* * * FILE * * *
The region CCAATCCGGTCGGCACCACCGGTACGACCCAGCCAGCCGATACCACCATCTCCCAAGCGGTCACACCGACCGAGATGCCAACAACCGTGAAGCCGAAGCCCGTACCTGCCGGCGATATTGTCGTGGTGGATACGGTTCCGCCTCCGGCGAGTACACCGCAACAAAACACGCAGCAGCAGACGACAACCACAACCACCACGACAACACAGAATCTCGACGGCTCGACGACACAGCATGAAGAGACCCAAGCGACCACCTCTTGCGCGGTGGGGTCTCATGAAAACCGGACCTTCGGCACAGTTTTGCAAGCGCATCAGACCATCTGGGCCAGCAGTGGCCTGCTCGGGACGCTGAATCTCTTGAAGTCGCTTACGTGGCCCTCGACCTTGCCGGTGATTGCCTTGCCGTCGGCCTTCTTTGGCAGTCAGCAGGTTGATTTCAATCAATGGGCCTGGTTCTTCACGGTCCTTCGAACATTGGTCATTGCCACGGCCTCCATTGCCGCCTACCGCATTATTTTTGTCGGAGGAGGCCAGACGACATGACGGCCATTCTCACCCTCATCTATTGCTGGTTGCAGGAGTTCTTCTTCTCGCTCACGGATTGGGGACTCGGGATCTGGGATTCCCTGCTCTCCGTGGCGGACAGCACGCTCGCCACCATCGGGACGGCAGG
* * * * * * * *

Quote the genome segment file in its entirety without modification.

The region CCAATCCGGTCGGCACCACCGGTACGACCCAGCCAGCCGATACCACCATCTCCCAAGCGGTCACACCGACCGAGATGCCAACAACCGTGAAGCCGAAGCCCGTACCTGCCGGCGATATTGTCGTGGTGGATACGGTTCCGCCTCCGGCGAGTACACCGCAACAAAACACGCAGCAGCAGACGACAACCACAACCACCACGACAACACAGAATCTCGACGGCTCGACGACACAGCATGAAGAGACCCAAGCGACCACCTCTTGCGCGGTGGGGTCTCATGAAAACCGGACCTTCGGCACAGTTTTGCAAGCGCATCAGACCATCTGGGCCAGCAGTGGCCTGCTCGGGACGCTGAATCTCTTGAAGTCGCTTACGTGGCCCTCGACCTTGCCGGTGATTGCCTTGCCGTCGGCCTTCTTTGGCAGTCAGCAGGTTGATTTCAATCAATGGGCCTGGTTCTTCACGGTCCTTCGAACATTGGTCATTGCCACGGCCTCCATTGCCGCCTACCGCATTATTTTTGTCGGAGGAGGCCAGACGACATGACGGCCATTCTCACCCTCATCTATTGCTGGTTGCAGGAGTTCTTCTTCTCGCTCACGGATTGGGGACTCGGGATCTGGGATTCCCTGCTCTCCGTGGCGGACAGCACGCTCGCCACCATCGGGACGGCAGG